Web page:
Reading this book after a gap of around thirty years I still felt deeply moved and disturbed. May be because we are still living in a world torn apart by as nasty and as unreasonable a prejudice as that dictated the social conscience of Alabama.
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Product Details

ISBN:
9780061120084
Author:
Lee, Harper
Publisher:
HarperCollins Publishers
Author:
by Harper Lee
Subject:
Literary
Subject:
Classics
Subject:
Girls
Subject:
Fathers and daughters
Subject:
Domestic fiction
Subject:
Legal stories
Subject:
Literature-A to Z
Copyright:
Edition Description:
Trade PB
Series:
Modern Classics
Publication Date:
20060531
Binding:
TRADE PAPER
Grade Level:
General/trade
Language:
English
Pages:
336
Dimensions:
8 x 11 x 0.25 in 13.20 oz

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Related Subjects

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To Kill a Mockingbird Used Trade Paper
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Product details 336 pages HarperCollins Publishers - English 9780061120084 Reviews:
"Staff Pick" by ,

This is a book that still resonates more than 45 years after being published. After reading it again and again, I am still moved by the power and humanity of the story. Atticus Finch, a small-town lawyer, is one of those quiet heroes who fights for the underdog. Scout, his daughter (and the narrator), unveils her neighbors' hypocrisy in their attitudes toward people of a different color, different economic status, different religion, and those who are disabled. When someone tells me they haven't read this book, I am always surprised, and I encourage them to read it SOON! Our world has changed immensely since 1935, when this story takes place, but there is still injustice and rampant hatred. Reading or rereading To Kill a Mockingbird reminds us that all people need to be treated with respect.

"Staff Pick" by ,

While To Kill a Mockingbird is a favorite book of pretty much everyone who has read it, it's important to remember that it continues to be subversive and challenging to the status quo. The protagonist is a young girl named Scout and except for her father, all the main characters in the book are marginalized by the power structure of their town — a structure that still exists nearly everywhere — where wealthy white men control the lives of everyone else, and even the members of that group who want to use their status for something honorable, like Scout's father Atticus, cannot win against the flattening wave of that power. Until something about that structure really changes, this book will remain required reading for every person in America.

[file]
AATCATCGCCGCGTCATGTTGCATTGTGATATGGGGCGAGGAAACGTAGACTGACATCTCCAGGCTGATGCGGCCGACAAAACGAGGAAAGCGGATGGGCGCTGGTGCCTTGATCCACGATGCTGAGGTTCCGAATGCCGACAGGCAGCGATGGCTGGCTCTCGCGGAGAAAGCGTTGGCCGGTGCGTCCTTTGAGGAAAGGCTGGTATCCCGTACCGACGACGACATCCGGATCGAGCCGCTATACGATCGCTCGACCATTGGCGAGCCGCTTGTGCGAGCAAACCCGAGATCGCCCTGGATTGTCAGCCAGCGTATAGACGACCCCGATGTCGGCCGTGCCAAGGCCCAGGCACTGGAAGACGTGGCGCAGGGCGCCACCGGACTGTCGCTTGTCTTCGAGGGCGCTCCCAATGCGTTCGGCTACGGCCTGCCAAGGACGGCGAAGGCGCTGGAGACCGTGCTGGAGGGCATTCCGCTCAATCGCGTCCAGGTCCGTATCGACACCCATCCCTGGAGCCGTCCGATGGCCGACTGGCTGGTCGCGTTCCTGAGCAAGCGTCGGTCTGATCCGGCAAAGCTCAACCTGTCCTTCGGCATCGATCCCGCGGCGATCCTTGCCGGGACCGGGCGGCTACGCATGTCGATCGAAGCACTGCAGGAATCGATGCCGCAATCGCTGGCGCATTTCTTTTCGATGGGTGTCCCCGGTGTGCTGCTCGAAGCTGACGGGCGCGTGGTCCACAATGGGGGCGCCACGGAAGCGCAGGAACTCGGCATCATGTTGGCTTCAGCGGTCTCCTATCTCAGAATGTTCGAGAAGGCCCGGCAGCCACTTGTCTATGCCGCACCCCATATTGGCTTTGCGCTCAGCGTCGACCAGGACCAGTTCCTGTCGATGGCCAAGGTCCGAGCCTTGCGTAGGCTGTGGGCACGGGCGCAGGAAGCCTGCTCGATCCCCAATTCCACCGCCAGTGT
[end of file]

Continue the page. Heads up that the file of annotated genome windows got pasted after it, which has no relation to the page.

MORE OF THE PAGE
"Review" by , "It's one of the finest books ever written. The quiet heroism of Atticus Finch and the honesty of his children Jem and Scout as they face prejudice in the American South of the 1930s still ring true. If it's been a while since you read it, read it again."
"Review" by , "That rare literary phenomenon, a Southern novel with no mildew on its magnolia leaves. Funny, happy and written with unspectacular precision, To Kill a Mockingbird is about conscience — how it is instilled in two children, Scout and Jem Finch; how it operates in their father, Atticus a lawyer appointed to defend a Negro on a rape charge, and how conscience crows in their small Alabama town."
"Review" by , "A first novel of such rare excellence that it will no doubt make a great many readers slow down to relish more fully its simple distinction...A novel of strong contemporary national significance."
"Review" by , "Novelist Lee's prose has an edge that cuts through cant, and she teaches the reader an astonishing number of useful truths about little girls and about Southern life."
"Synopsis" by , One of the best-loved stories of all time, To Kill a Mockingbird has earned many distinctions since its original publication in 1960. It won the Pulitzer Prize, has been translated into more than forty languages, sold more than thirty million copies worldwide, and been made into an enormously popular movie. Most recently, librarians across the country gave the book the highest of honors by voting it the best novel of the twentieth century.